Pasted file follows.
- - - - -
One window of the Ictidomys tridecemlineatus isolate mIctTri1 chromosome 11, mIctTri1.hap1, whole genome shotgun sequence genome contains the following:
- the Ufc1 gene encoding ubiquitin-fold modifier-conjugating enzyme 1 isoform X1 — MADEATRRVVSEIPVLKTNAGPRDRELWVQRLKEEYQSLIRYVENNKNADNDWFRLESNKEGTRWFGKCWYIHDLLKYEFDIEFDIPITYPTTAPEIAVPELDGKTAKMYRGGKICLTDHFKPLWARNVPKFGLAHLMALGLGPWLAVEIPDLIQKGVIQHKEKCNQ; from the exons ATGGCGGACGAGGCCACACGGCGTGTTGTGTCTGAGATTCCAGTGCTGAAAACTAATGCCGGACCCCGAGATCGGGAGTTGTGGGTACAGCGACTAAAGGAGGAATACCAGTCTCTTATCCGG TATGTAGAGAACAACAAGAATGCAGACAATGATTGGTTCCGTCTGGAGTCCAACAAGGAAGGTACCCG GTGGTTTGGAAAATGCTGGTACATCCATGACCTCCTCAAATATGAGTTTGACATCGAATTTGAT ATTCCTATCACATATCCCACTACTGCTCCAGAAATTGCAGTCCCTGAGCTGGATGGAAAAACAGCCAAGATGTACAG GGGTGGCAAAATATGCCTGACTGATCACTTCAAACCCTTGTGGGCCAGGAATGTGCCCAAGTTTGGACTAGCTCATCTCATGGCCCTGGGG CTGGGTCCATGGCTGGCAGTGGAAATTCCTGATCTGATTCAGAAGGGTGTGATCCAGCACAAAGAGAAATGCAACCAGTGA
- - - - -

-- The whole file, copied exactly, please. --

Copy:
One window of the Ictidomys tridecemlineatus isolate mIctTri1 chromosome 11, mIctTri1.hap1, whole genome shotgun sequence genome contains the following:
- the Ufc1 gene encoding ubiquitin-fold modifier-conjugating enzyme 1 isoform X1 — MADEATRRVVSEIPVLKTNAGPRDRELWVQRLKEEYQSLIRYVENNKNADNDWFRLESNKEGTRWFGKCWYIHDLLKYEFDIEFDIPITYPTTAPEIAVPELDGKTAKMYRGGKICLTDHFKPLWARNVPKFGLAHLMALGLGPWLAVEIPDLIQKGVIQHKEKCNQ; from the exons ATGGCGGACGAGGCCACACGGCGTGTTGTGTCTGAGATTCCAGTGCTGAAAACTAATGCCGGACCCCGAGATCGGGAGTTGTGGGTACAGCGACTAAAGGAGGAATACCAGTCTCTTATCCGG TATGTAGAGAACAACAAGAATGCAGACAATGATTGGTTCCGTCTGGAGTCCAACAAGGAAGGTACCCG GTGGTTTGGAAAATGCTGGTACATCCATGACCTCCTCAAATATGAGTTTGACATCGAATTTGAT ATTCCTATCACATATCCCACTACTGCTCCAGAAATTGCAGTCCCTGAGCTGGATGGAAAAACAGCCAAGATGTACAG GGGTGGCAAAATATGCCTGACTGATCACTTCAAACCCTTGTGGGCCAGGAATGTGCCCAAGTTTGGACTAGCTCATCTCATGGCCCTGGGG CTGGGTCCATGGCTGGCAGTGGAAATTCCTGATCTGATTCAGAAGGGTGTGATCCAGCACAAAGAGAAATGCAACCAGTGA